- What is the training plan required to ensure that there is longevity in this project?
- How much do we need to invest in network and WAPs (infrastructure) first rather than devices, software and peripherals?
- How does this align with our organisation's KPIs and educational objectives?
- What will the impact if we DON'T invest in this technology?
Give yourself time to not get sucked into decision making; other offers will come and go - you don't always have to make the choice today! Two of the most important elements of leadership are the ability to communicate vision and then helping everyone to align themselves to that vision. Your school leaders will be working towards a School Improvement Plan (SIP) and a Self-Evaluation Framework (SEF) - or their equivalents in colleges or universities - which means that any suggestion of investment needs to have longevity and an ability to be scaled and aligned to key priorities.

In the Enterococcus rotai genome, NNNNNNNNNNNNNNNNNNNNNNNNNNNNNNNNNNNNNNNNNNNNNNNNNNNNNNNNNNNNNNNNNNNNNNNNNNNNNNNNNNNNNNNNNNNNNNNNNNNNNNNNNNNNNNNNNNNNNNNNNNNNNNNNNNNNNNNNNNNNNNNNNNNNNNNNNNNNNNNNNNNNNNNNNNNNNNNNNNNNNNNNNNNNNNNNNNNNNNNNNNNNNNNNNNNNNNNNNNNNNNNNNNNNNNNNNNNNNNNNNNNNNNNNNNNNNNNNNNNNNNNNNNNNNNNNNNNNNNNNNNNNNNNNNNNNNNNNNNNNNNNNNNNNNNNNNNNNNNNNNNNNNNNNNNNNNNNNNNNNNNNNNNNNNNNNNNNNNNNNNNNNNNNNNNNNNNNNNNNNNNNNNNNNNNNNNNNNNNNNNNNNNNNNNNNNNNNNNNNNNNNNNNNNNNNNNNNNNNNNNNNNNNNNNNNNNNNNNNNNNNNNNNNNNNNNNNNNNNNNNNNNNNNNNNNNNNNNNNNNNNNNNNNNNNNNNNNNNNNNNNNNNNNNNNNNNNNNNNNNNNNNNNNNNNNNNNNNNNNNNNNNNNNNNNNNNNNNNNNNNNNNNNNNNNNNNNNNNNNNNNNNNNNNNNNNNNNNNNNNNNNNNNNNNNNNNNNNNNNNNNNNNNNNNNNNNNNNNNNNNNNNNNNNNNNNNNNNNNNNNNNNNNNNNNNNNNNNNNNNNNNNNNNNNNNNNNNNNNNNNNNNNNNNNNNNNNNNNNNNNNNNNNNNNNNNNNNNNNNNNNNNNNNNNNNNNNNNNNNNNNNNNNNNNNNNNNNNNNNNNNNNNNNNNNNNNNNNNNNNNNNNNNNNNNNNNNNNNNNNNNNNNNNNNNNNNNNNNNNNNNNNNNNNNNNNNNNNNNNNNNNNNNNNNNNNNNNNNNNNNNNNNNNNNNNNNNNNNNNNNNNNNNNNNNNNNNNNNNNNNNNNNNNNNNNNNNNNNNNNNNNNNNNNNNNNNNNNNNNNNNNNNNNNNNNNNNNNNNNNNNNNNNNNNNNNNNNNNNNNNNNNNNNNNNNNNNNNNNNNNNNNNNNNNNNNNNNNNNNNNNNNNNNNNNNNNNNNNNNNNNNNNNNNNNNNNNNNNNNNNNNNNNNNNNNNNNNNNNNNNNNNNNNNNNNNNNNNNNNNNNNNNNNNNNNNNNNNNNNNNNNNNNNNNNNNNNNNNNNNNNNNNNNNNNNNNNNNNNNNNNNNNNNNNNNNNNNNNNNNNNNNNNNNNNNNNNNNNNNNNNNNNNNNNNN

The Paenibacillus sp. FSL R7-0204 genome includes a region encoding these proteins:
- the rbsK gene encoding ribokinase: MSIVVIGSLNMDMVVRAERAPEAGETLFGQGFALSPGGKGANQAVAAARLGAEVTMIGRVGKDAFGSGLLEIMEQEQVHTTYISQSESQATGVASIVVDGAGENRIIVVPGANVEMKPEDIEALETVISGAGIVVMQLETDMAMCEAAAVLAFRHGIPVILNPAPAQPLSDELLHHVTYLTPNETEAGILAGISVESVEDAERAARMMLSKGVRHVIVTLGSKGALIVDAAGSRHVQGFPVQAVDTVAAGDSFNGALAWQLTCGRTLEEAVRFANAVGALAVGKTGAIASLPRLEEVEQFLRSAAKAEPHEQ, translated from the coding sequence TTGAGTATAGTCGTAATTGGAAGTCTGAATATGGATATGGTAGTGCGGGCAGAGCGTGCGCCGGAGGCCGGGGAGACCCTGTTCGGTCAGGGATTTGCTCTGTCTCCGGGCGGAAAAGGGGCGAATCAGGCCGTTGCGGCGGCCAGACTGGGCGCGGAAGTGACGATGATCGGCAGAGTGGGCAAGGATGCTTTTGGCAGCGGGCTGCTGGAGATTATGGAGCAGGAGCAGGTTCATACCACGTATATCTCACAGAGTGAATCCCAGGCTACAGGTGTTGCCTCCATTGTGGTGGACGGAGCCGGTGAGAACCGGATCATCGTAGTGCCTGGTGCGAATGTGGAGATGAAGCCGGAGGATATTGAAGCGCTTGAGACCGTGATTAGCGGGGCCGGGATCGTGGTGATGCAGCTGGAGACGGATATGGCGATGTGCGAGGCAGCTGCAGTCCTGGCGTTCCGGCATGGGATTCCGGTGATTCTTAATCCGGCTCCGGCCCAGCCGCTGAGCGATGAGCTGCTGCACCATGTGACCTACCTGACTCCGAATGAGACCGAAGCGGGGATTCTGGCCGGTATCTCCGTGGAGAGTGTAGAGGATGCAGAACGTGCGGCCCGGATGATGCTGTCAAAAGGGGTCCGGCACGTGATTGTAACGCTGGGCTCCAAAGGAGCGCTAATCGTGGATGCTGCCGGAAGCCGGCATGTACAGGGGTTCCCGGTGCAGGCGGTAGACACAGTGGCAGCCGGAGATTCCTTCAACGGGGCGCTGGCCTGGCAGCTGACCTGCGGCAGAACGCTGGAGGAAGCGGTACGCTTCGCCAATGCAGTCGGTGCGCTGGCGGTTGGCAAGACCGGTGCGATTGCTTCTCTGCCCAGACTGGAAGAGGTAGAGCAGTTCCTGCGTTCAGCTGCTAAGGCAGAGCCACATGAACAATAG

2. Try before you buy
Many companies now offer 30-day or 12-month trials of products or devices. Many hardware re-sellers use this as their sales strategy. Trial products/devices/solutions and then evaluate the impact - this final part is often the most neglected. EdTech Free Trials offers an example of a number of free trials in this sector. I know many of the Chromebook sellers like C-Learning and hardware companies such as BenQ are also interested in helping schools and colleges with thoughtful purchasing.
In terms of evaluation, here are some ideas of ways to measure whether the investment is worthwhile after the trial:
- Who used it and for how long?
- Which groups of students benefited from this technology?
- How easy was it to train staff in its use?
- How much time and money would it cost to implement this on a wider scale?